How often does an abandoned motel get the chic, vintage Americana makeover it deserves? The Skyview, a 1950s-era roadside motel in Los Alamos, California, an hour outside of Santa Barbara, shows us how it's done.
LOS ALAMOS, California — I've driven past , a 1950s-era California motel in the Santa Ynez Valley, at least a thousand times over the years. How can they let it sit empty? I wondered, marveling at the the hilltop perch, roadside ranch-style aesthetic, and sexy neon VACANCY sign that lit the winding driveway. If anyone got their hands on the property, I worried, they'd probably tart it up like some dime-a-dozen Mediterranean-style wine country inn.
To my great relief, I've discovered that new managing partner Kimberly Walker (also of San Luis Obispo's ) has done no such thing. She pays homage to the motel's mid century and Western roots without falling into twee territory — no mean feat! — using cowhide rugs, Pendleton blankets, crisp white shiplap walls and cedar outdoor showers in all 33 rooms. The Skyview even offers a fleet of terra cotta-hued Linus bikes for jaunts down the hill, where wine tasting, dining, and the good life beckon from town. It's like summer camp all over again, with Richard Neutra and James Beard as camp counselors.
Every touch and moment on the property assures me The Skyview is in good hands, from the Tivoli speaker in my room and tiny tube of Marvis toothpaste on the bathroom sink to the booklet titled "How To Skyview, And Other Stuff" — a small yet remarkably informative guide to the area — beside the bed.
Still, no one has forgotten that it used to be a creepy abandoned motel. In fact, the on-site restaurant and bar are named Norman, a nod to The Skyview's previous Hitchcockian persona. The kidney-shaped swimming pool vibrates bright blue once the sun descends. After dinner, I dip my feet in the water. Did travelers of yore sup on flawless charcuterie or sip garden-to-glass cocktails as I just have at the glittering mid century bar? No, but they likely enjoyed the same satiety and optimism I feel here. Beneath a yellow beacon announcing MOTEL to motorists far and wide, it's tough to feel lost.
On the way back to my room, I meander through a garden of native foliage, navigating clusters of felt-hatted young hipsters laughing and sipping cocktails around communal fire pits. They seem genuinely happy, and I realize I am too, not just because The Skyview is here but doubly so because it almost wasn't here at all. Back in my room, I luxuriate in bedding down beneath a fluffy duvet before drifting off. The motel is safe. Life is good. Everything is going to be okay.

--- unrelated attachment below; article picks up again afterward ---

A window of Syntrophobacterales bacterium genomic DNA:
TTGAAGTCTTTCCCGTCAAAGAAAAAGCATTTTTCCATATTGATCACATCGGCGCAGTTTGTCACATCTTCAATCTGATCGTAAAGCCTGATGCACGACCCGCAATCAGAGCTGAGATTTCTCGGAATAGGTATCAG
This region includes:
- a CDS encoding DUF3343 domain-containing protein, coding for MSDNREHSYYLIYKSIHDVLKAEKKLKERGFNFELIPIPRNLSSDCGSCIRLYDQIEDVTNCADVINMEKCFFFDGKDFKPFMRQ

Plan Your Trip
How to Get Here
Fly into Santa Barbara Airport, rent a car and drive one hour north on Highway 101 to reach Los Alamos. Remember, The Skyview is a motor hotel, best approached from the open road.
When to Visit
Fall is always the best time to visit California's Central Coast, and Los Alamos is no exception. For a full-weekend celebration of the town's Western roots, come during the historic Los Alamos Old Days at the end of September each year, when the whole town turns out for a chili cook-off and dance, artisan fair, car show, and old-timey parade.
What to Do Nearby
Spanning just a few blocks along Bell Street, Los Alamos has become the tastiest little town you've never heard of, with some of the most respected eateries and wine tasting rooms in the Santa Ynez Valley. For breakfast, grab a cup of Stumptown Coffee and a pastry at , a bellwether bakery and cafe that's garnered accolades from far and wide. (To start the day off on a decidedly indulgent note, order the Egg-In-A-Frame #2, a thick slice of buttery pain de mie with a baked egg at its center, smothered in lardons.) Walk down to the new tasting room, where small lots of natural wines and varieties atypical for the valley reign supreme. Or try for a curated bottle shop including offbeat local wines, kitchenware and must-have goods like preserves from Los Angeles luncheonette .
Make a lunch date at , where husband-and-wife team Daisy and Greg Ryan bring expertise gained in the kitchens of New York’s Per Se, Gramercy Tavern, and Tribeca Grill to bear on French-inspired bistro dishes. (If you're lucky enough to visit during late summer or early fall, do yourself a favor and order the stone fruit salad. If you're lucky enough to visit anytime at all, try the French dip sandwich, an umami bomb on a buttery brioche roll.) For a casual but flavorful dinner, hit for loyal-to-local California cuisine including salads, wood-fired pizzas, and a nice wine list. For a slightly more upscale scene, visit , housed in the town's former general store, for wine-centric cuisine and "unicorn flights" of rare or library wines. Don't miss Sunday Burger Night for chef Drew Terp's over-the-top creations (think: duck confit as a condiment) or house-made ice creams with flavors like Squid Ink & Caramel.
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